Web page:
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The newly discovered planet of Senisran was a veritable paradise--a sprawling world of vast oceans dotted with thousands of lush islands and copious deposits of rare-earths and minerals. First-contact specialist Pulickel Tomochelor's mission to Senisran was straightforward: Secure mining rights for the Humanx Commonwealth before the vicious AAnn Empire beat them to the chase. With Senisran's Parramat clan resisting entreaty, negotiations could be difficult, but Pulickel was more comfortable with aliens than with his own species, and looked forward to a triumphant return to Earth.
He hadn't counted on the incredible secret of Parramat, though: the strange, powerful green stones that the tribe used to manipulate the forces of nature. Within those stones lay an awesome technology the origin of which was lost in time--a technology that had to be kept from the AAnn at any cost . . .
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About the Author
He sold his first short story to August Derleth at Arkham Collector magazine in 1968. Additional sales of short fiction to other magazines followed. His first novel, The Tar-Aiym Krang, was published by Ballantine Books in 1972. Since then, Foster has published many short stories, novels, and film novelizations, including the New York Times-bestselling Splinter of the Minds Eye and Flinx in Flux.
Foster has toured extensively around the world. Besides traveling, he enjoys classical and rock music, old films, basketball, body surfing, and weightlifting. He has taught screenwriting, literature, and film history at UCLA and Los Angeles City College. He and his wife live in Arizona.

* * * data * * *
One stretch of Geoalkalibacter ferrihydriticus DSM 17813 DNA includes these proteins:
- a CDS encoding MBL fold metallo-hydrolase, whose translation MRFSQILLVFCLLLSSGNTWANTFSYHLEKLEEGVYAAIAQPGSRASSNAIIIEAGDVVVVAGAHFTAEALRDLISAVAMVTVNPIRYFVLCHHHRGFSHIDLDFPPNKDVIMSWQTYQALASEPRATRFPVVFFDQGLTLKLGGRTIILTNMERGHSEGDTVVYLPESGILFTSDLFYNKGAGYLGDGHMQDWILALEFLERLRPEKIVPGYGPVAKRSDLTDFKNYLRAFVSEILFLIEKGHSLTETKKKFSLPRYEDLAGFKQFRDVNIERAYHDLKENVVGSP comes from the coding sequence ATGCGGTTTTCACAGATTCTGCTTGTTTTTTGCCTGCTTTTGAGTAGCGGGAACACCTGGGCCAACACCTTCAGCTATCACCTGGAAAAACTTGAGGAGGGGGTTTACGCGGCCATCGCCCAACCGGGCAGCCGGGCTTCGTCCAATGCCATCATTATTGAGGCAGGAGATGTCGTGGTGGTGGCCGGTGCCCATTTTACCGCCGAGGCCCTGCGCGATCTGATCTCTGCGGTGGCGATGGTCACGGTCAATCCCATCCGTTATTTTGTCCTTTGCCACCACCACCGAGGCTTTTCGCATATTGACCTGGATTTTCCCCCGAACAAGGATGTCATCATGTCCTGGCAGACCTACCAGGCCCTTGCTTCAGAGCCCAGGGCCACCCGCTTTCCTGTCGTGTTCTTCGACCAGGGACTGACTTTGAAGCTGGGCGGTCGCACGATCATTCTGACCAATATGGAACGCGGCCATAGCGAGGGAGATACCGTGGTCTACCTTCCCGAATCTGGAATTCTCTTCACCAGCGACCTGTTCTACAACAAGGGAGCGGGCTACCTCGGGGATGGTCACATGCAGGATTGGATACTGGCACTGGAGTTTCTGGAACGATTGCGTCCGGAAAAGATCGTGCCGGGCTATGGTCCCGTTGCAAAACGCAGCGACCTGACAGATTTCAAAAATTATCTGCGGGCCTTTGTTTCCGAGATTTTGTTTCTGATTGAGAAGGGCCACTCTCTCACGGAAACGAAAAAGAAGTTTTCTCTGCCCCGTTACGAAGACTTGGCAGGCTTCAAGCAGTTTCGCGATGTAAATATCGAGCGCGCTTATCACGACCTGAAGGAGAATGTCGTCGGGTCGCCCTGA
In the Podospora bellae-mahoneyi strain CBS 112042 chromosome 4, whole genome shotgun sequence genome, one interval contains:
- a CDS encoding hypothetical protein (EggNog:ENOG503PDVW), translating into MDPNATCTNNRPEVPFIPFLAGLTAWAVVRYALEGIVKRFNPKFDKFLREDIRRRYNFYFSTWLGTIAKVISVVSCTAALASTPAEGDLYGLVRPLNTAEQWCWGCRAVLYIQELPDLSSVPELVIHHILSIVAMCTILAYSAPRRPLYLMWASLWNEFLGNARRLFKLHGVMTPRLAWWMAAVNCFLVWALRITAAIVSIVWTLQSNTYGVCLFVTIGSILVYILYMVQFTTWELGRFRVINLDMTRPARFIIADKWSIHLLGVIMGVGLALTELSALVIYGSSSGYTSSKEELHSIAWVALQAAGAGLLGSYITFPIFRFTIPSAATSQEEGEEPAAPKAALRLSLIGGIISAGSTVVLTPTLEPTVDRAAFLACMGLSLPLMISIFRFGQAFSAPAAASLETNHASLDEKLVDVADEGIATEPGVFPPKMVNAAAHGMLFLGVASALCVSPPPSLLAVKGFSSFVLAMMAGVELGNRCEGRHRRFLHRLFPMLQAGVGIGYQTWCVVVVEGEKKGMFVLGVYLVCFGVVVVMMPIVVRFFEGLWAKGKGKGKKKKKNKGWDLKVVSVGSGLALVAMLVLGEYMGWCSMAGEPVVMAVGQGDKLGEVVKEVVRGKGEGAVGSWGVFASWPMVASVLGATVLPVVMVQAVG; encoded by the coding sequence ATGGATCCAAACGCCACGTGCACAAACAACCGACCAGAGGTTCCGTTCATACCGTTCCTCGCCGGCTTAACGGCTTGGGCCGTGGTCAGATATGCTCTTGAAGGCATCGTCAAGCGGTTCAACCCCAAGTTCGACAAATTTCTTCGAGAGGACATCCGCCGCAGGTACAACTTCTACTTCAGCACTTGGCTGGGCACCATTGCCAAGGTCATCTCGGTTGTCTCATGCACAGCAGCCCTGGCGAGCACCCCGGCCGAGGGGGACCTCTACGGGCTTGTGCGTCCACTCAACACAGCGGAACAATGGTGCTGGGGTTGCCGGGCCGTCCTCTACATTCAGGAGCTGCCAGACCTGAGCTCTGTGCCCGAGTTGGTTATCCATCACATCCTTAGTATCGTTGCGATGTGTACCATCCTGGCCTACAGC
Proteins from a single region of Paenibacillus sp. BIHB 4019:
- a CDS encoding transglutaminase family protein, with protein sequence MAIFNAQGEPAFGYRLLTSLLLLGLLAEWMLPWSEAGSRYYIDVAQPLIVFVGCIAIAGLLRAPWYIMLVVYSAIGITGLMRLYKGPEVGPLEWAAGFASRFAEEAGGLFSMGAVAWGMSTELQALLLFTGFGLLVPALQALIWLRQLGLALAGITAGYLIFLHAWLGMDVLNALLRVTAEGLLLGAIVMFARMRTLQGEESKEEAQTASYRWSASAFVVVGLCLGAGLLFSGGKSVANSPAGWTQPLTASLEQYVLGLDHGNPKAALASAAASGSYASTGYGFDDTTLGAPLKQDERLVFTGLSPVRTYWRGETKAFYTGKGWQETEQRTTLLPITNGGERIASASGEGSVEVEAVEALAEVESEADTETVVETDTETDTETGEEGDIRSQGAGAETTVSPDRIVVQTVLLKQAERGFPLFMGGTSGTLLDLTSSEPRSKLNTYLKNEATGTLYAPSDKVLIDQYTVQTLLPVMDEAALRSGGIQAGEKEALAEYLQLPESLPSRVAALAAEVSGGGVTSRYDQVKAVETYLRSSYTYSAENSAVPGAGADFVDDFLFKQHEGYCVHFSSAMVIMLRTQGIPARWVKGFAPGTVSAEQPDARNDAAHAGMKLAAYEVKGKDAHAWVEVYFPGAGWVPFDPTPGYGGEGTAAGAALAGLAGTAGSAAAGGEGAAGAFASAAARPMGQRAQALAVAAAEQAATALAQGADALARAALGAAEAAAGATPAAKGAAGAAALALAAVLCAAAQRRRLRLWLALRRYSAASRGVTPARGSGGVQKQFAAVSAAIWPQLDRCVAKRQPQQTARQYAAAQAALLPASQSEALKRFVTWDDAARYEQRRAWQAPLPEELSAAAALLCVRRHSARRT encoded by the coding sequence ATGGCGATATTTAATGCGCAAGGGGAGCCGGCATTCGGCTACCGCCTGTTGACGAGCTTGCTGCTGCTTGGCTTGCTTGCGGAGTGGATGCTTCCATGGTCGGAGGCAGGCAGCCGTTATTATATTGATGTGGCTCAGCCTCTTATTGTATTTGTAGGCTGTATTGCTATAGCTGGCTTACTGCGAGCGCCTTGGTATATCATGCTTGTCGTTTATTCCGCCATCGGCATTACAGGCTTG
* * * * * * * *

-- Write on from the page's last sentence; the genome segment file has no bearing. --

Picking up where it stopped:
Read an Excerpt
So intense was the green-blue light that spilled from the interior of his backpack that he could barely stand to look at it. He could just make out the source of the light and heat: a single uneven mass where earlier there had been two. The individual stones must have melted into one when he fell.
His fingers hovered over the lambent mass. The heat was substantial, but not unbearable. How did one separate commingled stones? How did the Parramati stonemasters do it? He felt he had to at least try. Maybe a good, strong, old-fashioned tug on both ends simultaneously, he speculated. He pulled, twisting first in one direction and then in the other. As he worked his hands and wrists, he thought he felt something give within the mass.
The stone exploded.
No, he decided, aware that he had not lost consciousness. The glassy mass had not blown up. In fact, he and the conjoined stones were the only things that had not exploded.
It was the universe that had detonated.